As a direct reservation trader in all aspects of American Indian arts since 1985, I've answered questions regarding cultural property issues, origins of traditional crafts, materials and techniques, collecting, authenticity, symbols and, of course, repairs! We have operated a retail gallery since that time, bricks and mortar until 2007 and online since 1996. Our online operation closed in 2/2015, to allow me to finally write full-time. My writing site can be found at www.sailletales.com I'll be adding a book or two from our trader experiences under the pen name of W.T. Durand and the rest of my fiction is under my own name. We are not "New Age" practitioners of adopted American Indian religious ceremonies or combined philosophies. If you are seeking such knowledge for spiritual reasons, we will only provide answers that address factual information on these subjects. Unless one is raised in a traditional, American Indian family with language, culture and religious belief intact, we don't believe that simply applying the trappings or cultural property of a given traditional group will give a non-Indian (Native if you prefer)any insight other than the academic.
My primary focus is on Southwester American Indian Nations and their people, but I also have experience in Plains and Northeastern traditions, having engaged in active trade and retail since 1985 and study for most of my life. I am not claiming any expertise at all in the work, techniques, lifeways or crafts that are made by the Native People of Mexico. They are not the same, either linguistically or culturally but certainly their crafts deserve discussion and appraisal by those who are able to provide real information.
I was a guest on Fox Network "Lifestyles" program, during the 1990s, to discuss how to tell forgeries, and authenticating jewelry as Native American work. I have also written extensively for our website, www.kivatrading.com and our Ebay Store.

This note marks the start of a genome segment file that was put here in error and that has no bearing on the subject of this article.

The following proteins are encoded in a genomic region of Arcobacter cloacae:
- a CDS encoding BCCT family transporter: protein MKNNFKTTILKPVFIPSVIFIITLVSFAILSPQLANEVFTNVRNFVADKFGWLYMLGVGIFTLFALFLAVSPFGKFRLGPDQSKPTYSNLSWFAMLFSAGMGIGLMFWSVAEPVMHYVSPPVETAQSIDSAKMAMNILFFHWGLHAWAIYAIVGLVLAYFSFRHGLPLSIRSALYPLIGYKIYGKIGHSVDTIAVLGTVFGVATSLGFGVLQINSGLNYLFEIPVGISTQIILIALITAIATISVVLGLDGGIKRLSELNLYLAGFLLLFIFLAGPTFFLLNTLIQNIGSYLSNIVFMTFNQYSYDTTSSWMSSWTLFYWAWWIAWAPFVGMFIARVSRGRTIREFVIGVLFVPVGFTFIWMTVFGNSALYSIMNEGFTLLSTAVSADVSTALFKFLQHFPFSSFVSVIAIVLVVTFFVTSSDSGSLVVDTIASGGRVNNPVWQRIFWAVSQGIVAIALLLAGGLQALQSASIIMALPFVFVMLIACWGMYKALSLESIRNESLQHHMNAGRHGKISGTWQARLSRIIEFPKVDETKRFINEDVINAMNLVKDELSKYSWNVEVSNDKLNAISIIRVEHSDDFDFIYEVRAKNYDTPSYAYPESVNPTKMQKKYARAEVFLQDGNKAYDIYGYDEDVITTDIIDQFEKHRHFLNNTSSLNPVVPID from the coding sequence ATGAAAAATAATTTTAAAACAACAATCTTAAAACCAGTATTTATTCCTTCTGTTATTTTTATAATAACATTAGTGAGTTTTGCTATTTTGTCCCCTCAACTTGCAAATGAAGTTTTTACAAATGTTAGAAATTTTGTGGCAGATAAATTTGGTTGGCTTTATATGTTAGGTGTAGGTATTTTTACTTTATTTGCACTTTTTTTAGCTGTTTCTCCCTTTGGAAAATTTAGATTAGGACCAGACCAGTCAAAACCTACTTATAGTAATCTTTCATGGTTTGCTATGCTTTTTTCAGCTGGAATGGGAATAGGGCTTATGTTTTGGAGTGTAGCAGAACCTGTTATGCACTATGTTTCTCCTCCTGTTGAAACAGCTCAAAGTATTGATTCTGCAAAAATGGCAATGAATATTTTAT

UofO, 1970 active in the Authentic American Indian Arts business and direct Trader since 1985. Graphic Designer and published novelist.
I've been a student of American Indian culture and arts since my earliest childhood. Growing up in the West, we were surrounded by people of American Indian heritage -- many of my classmates were "Indian" kids. I've always held a deep respect for any culture that can withstand occupation and still flower.
As long as my ears remain open, I hope I'll absorb new information -- I'll also try and remember to keep my mouth closed when it is appropriate, as it's hard to learn when you're talking!
Navajo silver smithing is a recent art form. When the Navajo people were taken by the US Government in 1864 to a remote, hostile location in Southeastern New Mexico to re-settle, they had to rely upon the Army to supply them with their needs. Metal smithing was learned during their captivity, from Mexican tack workers who taught tooling and simple fabrication to a few eager to learn Navajo men.
The issue of just what constitutes "cultural property" pervades discussions of American Indian arts, especially discussions of authenticity. Cultural property is recognized in objects and symbols that have sprung from a specific indigenous culture, and associated with their spiritual and religious beliefs.
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Mina, that's quite a question. First, let me say that it is really important to confirm that when you say "treated" you are speaking of how the Non-Native public treats the Native public, right? Part of
Depending upon the local recording jurisdiction you are approaching, you may need to ask your related parent to make the request for you. Grandparents' documents are one generation removed for the easiest
Tribal membership is decided and regulated on the tribal level. Outside of internal databases and records, maintained by the tribes, there is no documentation beyond the late 1800s registration documents
This rug was made after 1920 or so, possibly as late as 1960, given the aniline dyes. It was woven by a Navajo weaver, probably a woman, on a hanging vertical loom. These are used because they can be moved
Yes, Cary. This is a real Navajo woven wool rug/blanket done in a combination of natural (grey and white) and Aniline dyes in what is commonly called a Ganado pattern, featuring a central medallion figure